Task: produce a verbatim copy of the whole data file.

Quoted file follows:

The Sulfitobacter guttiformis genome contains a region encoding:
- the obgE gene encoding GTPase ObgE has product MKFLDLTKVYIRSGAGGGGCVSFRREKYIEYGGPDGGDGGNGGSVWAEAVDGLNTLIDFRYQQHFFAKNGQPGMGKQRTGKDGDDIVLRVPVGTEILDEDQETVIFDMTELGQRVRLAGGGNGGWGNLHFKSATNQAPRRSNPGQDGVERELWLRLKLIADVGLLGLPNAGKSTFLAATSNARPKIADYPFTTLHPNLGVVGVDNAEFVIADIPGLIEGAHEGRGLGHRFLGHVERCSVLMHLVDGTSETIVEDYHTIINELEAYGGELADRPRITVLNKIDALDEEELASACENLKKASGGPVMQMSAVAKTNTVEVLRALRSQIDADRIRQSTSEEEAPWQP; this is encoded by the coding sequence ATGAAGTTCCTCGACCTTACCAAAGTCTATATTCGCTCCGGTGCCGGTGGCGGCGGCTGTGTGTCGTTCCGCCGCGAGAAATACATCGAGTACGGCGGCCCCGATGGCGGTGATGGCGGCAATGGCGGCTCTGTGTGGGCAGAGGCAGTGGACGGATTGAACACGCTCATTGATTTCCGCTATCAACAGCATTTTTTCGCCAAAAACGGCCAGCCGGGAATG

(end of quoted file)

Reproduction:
The Sulfitobacter guttiformis genome contains a region encoding:
- the obgE gene encoding GTPase ObgE has product MKFLDLTKVYIRSGAGGGGCVSFRREKYIEYGGPDGGDGGNGGSVWAEAVDGLNTLIDFRYQQHFFAKNGQPGMGKQRTGKDGDDIVLRVPVGTEILDEDQETVIFDMTELGQRVRLAGGGNGGWGNLHFKSATNQAPRRSNPGQDGVERELWLRLKLIADVGLLGLPNAGKSTFLAATSNARPKIADYPFTTLHPNLGVVGVDNAEFVIADIPGLIEGAHEGRGLGHRFLGHVERCSVLMHLVDGTSETIVEDYHTIINELEAYGGELADRPRITVLNKIDALDEEELASACENLKKASGGPVMQMSAVAKTNTVEVLRALRSQIDADRIRQSTSEEEAPWQP; this is encoded by the coding sequence ATGAAGTTCCTCGACCTTACCAAAGTCTATATTCGCTCCGGTGCCGGTGGCGGCGGCTGTGTGTCGTTCCGCCGCGAGAAATACATCGAGTACGGCGGCCCCGATGGCGGTGATGGCGGCAATGGCGGCTCTGTGTGGGCAGAGGCAGTGGACGGATTGAACACGCTCATTGATTTCCGCTATCAACAGCATTTTTTCGCCAAAAACGGCCAGCCGGGAATG